Rev. George Miller
“Wild Flowers in the Garden of God”
July 17, 2011
“I come to the garden alone, when the dew is still on the roses…”
Take a moment, imagine: a garden. Roses, hyacinths, daisies; peonies, pansies, and petunias.
Weeds; wildflowers. Do you picture those as well: dandelions, Queen Anne’s lace, and bluebells? (And are bluebells even weeds or are they flowers?)
But guess what: WEEDS HAPPEN.
Weeds happen no matter what, no matter how much you prune, plow, pick, pull and plan.
No matter how much black plastic and white rocks you put down, weeds find a way to grow.
Do you know why? Because weeds are strong. Weeds are persistent.
Weeds know how to survive. Weeds know that the secret to life is to have deep roots.
If we were to be horticulturally politically correct, we’d call them wildflowers because that’s what they are- wild and free.
And anyway: who decides what’s a weed and what is not?
The one who creates the garden?
The one who works in the garden?
The one who looks at the garden?
And let’s be honest: some weeds are the prettiest of flowers; they’re just out of place, different, unplanned or unwanted.
“I come to the garden alone, while the dew is still on the roses. And the voice I hear, falling on my ear…”
But gardens aren’t the only place where unplanned things exist, are they?
Think of the growing trend of what’s called “guerilla art” or graffiti. There’s the ol' skool kind, like spray-painting on the side of a train. But now there’s the kind of graffiti that’s causing city governments to debate what’s art and what’s illegal.
Take for instance this mosaic known as “Surfing Madonna.” It’s made out of stone and stained glass that cost an estimated $1,000 in materials and was put up in Encinitas, CA by an artist posing as a construction worker.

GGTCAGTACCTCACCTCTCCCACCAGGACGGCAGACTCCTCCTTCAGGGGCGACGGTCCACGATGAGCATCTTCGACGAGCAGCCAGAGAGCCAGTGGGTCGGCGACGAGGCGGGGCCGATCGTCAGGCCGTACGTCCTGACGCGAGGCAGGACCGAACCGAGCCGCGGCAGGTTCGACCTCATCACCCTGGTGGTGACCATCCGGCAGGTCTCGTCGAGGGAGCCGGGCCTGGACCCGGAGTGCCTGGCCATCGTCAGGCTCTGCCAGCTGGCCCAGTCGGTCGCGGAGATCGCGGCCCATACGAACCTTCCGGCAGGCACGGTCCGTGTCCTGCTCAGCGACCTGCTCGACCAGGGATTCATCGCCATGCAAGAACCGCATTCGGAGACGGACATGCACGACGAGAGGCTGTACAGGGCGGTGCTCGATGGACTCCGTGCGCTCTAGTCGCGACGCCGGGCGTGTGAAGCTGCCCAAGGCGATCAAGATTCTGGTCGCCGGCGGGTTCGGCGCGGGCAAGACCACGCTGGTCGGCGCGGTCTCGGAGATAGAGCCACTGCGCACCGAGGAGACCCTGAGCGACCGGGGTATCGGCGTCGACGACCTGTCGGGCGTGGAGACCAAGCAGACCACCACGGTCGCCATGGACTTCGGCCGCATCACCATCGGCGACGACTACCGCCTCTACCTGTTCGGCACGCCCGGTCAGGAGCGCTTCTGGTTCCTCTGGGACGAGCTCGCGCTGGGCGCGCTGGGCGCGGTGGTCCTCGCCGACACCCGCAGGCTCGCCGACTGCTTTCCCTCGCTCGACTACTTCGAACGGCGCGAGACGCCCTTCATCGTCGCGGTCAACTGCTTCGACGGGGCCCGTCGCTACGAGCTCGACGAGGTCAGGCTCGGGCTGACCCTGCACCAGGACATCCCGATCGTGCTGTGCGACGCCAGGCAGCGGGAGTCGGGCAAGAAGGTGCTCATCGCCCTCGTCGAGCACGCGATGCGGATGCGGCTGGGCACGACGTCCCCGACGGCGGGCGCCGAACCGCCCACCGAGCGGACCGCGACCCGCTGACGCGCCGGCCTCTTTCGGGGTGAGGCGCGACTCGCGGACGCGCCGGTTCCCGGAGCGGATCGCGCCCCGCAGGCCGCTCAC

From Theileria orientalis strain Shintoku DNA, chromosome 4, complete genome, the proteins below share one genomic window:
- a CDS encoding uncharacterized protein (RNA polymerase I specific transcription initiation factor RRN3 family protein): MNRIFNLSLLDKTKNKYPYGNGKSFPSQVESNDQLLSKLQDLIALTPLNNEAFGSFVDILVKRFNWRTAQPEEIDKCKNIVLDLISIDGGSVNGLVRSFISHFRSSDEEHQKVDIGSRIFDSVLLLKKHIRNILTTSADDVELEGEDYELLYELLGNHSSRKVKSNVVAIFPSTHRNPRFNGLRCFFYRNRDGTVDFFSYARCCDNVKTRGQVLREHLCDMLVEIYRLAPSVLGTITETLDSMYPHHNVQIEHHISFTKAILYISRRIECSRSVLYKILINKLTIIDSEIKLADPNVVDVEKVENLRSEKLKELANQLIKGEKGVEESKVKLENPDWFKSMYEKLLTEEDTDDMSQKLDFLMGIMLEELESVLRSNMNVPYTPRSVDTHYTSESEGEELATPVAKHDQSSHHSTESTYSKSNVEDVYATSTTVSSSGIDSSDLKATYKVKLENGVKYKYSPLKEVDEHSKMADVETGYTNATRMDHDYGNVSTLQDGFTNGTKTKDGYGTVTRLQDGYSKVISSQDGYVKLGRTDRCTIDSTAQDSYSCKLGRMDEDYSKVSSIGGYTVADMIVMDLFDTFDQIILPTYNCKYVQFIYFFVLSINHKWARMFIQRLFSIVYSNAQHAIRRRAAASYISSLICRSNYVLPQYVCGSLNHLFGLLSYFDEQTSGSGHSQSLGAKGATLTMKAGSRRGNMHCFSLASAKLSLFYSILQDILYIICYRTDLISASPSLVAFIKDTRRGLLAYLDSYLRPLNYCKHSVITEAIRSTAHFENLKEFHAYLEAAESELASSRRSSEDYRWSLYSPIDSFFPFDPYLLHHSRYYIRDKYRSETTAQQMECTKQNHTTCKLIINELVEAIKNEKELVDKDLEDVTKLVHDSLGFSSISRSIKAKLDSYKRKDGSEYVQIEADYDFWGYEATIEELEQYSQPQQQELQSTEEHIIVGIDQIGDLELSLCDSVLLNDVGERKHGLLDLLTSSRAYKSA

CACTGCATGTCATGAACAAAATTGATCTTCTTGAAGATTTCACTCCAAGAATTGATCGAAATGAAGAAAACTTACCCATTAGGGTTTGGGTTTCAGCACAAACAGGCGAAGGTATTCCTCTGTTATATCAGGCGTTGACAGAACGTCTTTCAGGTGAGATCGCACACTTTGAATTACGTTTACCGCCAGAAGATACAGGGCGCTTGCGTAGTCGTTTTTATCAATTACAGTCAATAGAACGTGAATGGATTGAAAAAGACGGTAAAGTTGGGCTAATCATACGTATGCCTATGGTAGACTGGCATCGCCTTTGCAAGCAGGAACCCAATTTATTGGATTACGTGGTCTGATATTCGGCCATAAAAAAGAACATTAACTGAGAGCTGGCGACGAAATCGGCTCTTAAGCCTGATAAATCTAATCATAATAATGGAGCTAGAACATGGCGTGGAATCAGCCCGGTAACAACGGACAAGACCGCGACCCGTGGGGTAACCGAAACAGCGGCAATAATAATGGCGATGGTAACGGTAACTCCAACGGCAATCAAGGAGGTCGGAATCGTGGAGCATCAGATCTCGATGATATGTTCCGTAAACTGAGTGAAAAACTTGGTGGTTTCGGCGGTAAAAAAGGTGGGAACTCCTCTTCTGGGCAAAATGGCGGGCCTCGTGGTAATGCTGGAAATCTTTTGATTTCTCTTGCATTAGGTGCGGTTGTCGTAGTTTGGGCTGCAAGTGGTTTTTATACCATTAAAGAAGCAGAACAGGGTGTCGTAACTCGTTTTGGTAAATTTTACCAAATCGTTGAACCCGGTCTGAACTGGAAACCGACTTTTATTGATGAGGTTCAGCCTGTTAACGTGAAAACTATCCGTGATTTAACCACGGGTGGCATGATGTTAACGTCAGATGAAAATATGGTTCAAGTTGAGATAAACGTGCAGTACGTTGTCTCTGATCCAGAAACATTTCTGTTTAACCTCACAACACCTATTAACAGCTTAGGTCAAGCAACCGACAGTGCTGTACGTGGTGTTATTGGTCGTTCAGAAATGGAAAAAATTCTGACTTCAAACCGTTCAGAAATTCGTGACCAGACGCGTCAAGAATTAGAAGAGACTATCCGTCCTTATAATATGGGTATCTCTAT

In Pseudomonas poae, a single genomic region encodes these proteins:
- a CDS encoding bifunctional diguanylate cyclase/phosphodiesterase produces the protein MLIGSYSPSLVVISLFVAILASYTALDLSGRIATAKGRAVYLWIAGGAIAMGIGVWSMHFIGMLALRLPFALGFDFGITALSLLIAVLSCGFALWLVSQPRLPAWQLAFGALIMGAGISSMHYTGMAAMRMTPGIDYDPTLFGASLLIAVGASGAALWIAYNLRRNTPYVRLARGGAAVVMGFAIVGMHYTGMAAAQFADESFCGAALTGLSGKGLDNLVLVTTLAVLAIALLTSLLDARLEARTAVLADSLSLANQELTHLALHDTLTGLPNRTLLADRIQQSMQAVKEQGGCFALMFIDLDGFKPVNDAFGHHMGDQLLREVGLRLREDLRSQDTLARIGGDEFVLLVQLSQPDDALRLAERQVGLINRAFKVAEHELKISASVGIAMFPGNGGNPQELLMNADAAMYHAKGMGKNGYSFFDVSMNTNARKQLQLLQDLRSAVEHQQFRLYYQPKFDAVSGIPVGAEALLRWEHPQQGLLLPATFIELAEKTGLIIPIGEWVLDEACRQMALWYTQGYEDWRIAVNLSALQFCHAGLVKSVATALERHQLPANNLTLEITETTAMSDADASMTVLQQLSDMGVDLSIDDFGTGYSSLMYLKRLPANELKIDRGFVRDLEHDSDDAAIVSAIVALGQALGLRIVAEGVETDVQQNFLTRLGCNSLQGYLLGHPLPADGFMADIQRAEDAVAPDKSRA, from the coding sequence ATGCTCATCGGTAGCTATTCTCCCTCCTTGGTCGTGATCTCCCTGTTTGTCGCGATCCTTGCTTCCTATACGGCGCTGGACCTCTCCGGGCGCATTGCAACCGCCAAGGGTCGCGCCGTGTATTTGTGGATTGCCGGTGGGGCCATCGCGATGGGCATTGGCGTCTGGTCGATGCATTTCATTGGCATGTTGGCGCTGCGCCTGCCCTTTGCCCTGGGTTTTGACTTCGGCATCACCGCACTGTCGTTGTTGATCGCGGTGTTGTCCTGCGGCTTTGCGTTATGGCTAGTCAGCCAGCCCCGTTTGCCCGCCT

This piece took 9 months to create and was attached to a railroad bridge. Instantly it drew attention: thousands of people flocking there to take pictures, leave flowers; to feel like they were making a religious pilgrimage.
Yet technically it is graffiti and was removed, but not before sparking conversation on the nature of art, the separation of church and state and who defines what is beautiful and what is not.
Take a look at it for yourself, and wonder: graffiti or art; flower or weed?
“I come to the garden alone, while the dew is still on the roses; and the voice I hear, falling on my ear, the Son of God discloses.”
In terms of people, who gets to decide who’s a weed and who is not?
The Nazi’s who envisioned a master race of blue eyed babies with blonde hair?
E-mail composers who fear Muslims will take over of the world?
Gator fans who are surrounded by Buckeyes?
At what age can you tell if someone is going to grow into a dignified garden perennial or a common weed? 5? 10? 20? 40? 80?
When is a person actually ever truly done growing that one can say “She’s a hyacinth” or “He’s a Queen Anne’s lace”?
Who gets to decide all these things?
Thank God for today’s Scripture because it removes all the stress from our shoulders and gives the role of final judgment to God.
Can I get an “Amen”?
“I come to the garden alone, while the dew is still on the roses; and the voice I hear, falling on my ear, the Son of God discloses. And he walks with me, and he talks with me…”